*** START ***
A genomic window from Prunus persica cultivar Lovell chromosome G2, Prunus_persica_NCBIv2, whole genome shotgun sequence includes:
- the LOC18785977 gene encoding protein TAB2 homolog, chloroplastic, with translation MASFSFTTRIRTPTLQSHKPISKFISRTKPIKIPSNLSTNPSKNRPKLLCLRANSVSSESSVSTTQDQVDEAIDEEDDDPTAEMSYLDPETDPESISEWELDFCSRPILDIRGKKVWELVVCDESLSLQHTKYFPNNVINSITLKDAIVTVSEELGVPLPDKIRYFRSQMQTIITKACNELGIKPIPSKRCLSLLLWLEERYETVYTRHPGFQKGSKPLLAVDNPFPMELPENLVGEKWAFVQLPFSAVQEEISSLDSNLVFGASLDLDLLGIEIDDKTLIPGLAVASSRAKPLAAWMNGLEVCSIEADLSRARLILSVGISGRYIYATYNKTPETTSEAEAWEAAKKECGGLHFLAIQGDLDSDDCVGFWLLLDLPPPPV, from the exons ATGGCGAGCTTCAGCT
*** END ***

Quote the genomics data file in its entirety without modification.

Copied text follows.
A genomic window from Prunus persica cultivar Lovell chromosome G2, Prunus_persica_NCBIv2, whole genome shotgun sequence includes:
- the LOC18785977 gene encoding protein TAB2 homolog, chloroplastic, with translation MASFSFTTRIRTPTLQSHKPISKFISRTKPIKIPSNLSTNPSKNRPKLLCLRANSVSSESSVSTTQDQVDEAIDEEDDDPTAEMSYLDPETDPESISEWELDFCSRPILDIRGKKVWELVVCDESLSLQHTKYFPNNVINSITLKDAIVTVSEELGVPLPDKIRYFRSQMQTIITKACNELGIKPIPSKRCLSLLLWLEERYETVYTRHPGFQKGSKPLLAVDNPFPMELPENLVGEKWAFVQLPFSAVQEEISSLDSNLVFGASLDLDLLGIEIDDKTLIPGLAVASSRAKPLAAWMNGLEVCSIEADLSRARLILSVGISGRYIYATYNKTPETTSEAEAWEAAKKECGGLHFLAIQGDLDSDDCVGFWLLLDLPPPPV, from the exons ATGGCGAGCTTCAGCT